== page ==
The Preamble to TPD-2 acknowledges how “considerable volumes of illicit products, which do not fulfil the requirements laid down in [the precedent framework under] Directive 2001/37/EC, are placed on the market and there are indications that these volumes might increase. Such illicit products undermine the free circulation of compliant products and the protection provided for by tobacco control legislation.”5 The Preamble also makes explicit reference to the WHO Framework Convention on Tobacco Control (FCTC) and to how the provisions of the FCTC—including those that deal with illicit trade—are binding on the Union and its Member States, and how legislative action is required to implement the FCTC.6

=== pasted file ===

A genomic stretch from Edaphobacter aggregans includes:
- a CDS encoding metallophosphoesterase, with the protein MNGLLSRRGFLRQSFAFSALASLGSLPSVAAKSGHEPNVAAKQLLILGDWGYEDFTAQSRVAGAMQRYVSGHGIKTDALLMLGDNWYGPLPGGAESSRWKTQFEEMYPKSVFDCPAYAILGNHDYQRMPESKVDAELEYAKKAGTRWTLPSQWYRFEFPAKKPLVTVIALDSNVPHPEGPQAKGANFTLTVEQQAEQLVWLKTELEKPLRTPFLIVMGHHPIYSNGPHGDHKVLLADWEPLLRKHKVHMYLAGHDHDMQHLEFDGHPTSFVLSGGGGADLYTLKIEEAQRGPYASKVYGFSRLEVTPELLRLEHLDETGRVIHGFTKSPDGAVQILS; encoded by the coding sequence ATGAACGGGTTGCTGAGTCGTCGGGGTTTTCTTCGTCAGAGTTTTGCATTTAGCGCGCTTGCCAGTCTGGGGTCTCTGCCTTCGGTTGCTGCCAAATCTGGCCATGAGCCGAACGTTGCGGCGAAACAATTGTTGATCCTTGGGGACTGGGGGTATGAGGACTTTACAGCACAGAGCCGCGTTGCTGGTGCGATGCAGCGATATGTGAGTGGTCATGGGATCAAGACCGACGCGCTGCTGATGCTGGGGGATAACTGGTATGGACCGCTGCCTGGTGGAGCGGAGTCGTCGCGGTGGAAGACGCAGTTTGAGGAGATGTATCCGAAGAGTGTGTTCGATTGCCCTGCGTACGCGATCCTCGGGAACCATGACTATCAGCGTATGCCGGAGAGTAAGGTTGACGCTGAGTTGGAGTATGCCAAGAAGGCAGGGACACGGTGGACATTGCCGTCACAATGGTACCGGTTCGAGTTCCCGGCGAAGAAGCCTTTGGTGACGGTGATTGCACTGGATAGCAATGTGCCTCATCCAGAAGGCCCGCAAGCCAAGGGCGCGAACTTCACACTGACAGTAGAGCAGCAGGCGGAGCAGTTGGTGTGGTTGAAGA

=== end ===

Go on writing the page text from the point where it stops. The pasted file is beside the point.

A key goal of TPD-2, as specified in its Preamble, is the introduction of security features that will facilitate the verification of whether or not tobacco products are authentic, as well as the need to track and trace the movements of tobacco products throughout the EU.7 The implementation of two key provision of TPD-2, i.e. Articles 15 (‘Traceability’) and 16 (‘Security Features’), aims at reducing the availability of illicit supplies by increasing the security of the legal supply chain. The EU traceability system is the first regional system of its kind and applies to tobacco products manufactured in the EU as well as those manufactured outside of the EU which are placed on the EU market. The system allows for the monitoring of the current location of a product within the supply chain, creation of a time and location record for all movement of that product (tracking), as well as identifying the past locations of a product in order to verify the product route back to its origin (tracing).8